The cause of bladder prolapse often lies in the loosening and stretching of the support mechanism: In the female pelvis, various organs are located very close to each other and to the bladder: In front, immediately behind the pubic bone we find the bladder and the urethra, in the middle lie the uterus and vagina, and further back towards the sacral bone we find the rectum. All these organs, including the bladder, are connected to the pelvic bones and to each other by groups of muscles and supporting ligaments. Bladder prolapse is caused by strain throughout life on the supporting ligaments made of connective tissue, especially during pregnancy and childbirth. The size and weight of the uterus increase significantly during pregnancy, which means that its supporting ligaments come under significant strain and become stretched. This means that one or more of the ligaments may tear. And during childbirth, the groups of muscles and supporting ligaments of the bladder, vagina and uterus may loosen or become torn, leading to bladder prolapse. However, women who have connective tissue weakness may, even if they have not had children, develop a loosening and stretching of the support apparatus and consequently experience bladder prolapse as a result of everyday strain over the decades. Bladder, uterus or rectal prolapse may occur after the menopause, possibly also as a result of hormonal factors and weight gain.
Women affected by bladder prolapse describe the symptoms as a sensation of a foreign body in the vagina or noticing an unpleasant feeling during intercourse. Bladder function can also be affected by bladder prolapse, as if the bladder and urethra are not properly attached to the pelvis they can no longer completely fulfil their function. Loosening of the urethral ligaments in particular can cause urinary incontinence when coughing and during physical exertion. Whenever a person coughs, lifts up a bag of shopping or takes part in sport, the pressure in the abdominal cavity increases, and this pressure wave moves to the bladder and increases the pressure there. The urethra normally closes automatically to prevent the bladder leaking. But if the urethra is not stable enough, this closure reflex fails and involuntary urine loss occurs, with or without an accompanying urge to urinate.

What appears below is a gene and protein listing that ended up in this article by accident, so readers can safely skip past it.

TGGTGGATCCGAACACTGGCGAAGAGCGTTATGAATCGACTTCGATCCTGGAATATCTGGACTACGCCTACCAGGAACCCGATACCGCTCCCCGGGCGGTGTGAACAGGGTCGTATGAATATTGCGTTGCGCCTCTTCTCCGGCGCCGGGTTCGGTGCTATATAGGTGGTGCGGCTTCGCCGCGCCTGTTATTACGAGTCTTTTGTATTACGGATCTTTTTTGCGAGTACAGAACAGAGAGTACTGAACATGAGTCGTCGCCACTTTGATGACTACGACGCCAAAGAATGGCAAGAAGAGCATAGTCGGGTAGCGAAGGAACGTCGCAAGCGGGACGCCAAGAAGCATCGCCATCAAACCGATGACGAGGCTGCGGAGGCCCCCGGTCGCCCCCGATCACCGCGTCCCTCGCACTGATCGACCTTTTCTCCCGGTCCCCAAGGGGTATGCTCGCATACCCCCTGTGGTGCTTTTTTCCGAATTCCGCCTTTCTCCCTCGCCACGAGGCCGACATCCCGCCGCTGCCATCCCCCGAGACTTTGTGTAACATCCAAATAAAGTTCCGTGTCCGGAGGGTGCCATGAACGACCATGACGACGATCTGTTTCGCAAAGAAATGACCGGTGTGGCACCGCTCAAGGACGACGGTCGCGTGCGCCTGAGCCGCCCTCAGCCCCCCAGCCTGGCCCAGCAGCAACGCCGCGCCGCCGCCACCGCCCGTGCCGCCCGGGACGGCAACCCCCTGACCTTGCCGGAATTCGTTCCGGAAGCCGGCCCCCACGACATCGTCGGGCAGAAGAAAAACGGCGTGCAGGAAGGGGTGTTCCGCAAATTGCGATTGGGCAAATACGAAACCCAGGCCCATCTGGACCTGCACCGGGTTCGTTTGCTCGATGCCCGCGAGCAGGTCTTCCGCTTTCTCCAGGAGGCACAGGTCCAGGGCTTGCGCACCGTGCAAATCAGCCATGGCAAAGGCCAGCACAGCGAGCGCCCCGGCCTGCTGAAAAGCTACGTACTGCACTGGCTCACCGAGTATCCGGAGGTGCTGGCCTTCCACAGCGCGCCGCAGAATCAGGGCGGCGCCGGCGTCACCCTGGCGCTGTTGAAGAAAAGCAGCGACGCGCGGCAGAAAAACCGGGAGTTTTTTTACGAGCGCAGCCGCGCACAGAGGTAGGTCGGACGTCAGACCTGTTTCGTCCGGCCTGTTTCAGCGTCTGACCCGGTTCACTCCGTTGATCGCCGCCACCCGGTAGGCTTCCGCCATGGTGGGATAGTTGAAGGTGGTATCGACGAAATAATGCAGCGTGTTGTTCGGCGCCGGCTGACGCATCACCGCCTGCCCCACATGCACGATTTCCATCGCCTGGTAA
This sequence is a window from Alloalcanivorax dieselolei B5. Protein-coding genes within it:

Not all cases of bladder prolapse require treatment. Bladder prolapse should only be investigated and treated if the woman in question has symptoms (such as a feeling of a foreign body in the vagina, problems with intercourse) or if bladder voiding is impaired. Non-surgical treatment options are pelvic floor training, local hormone administration and the use of pessaries or special vaginal tampons. If bladder prolapse is very severe or cannot be controlled by conservative measures, a number of surgical procedures can be considered. There are various methods of raising the prolapsed bladder and reattaching it in the pelvis. The choice of surgical method requires experience on the part of the doctor, and is always adapted individually to the patient.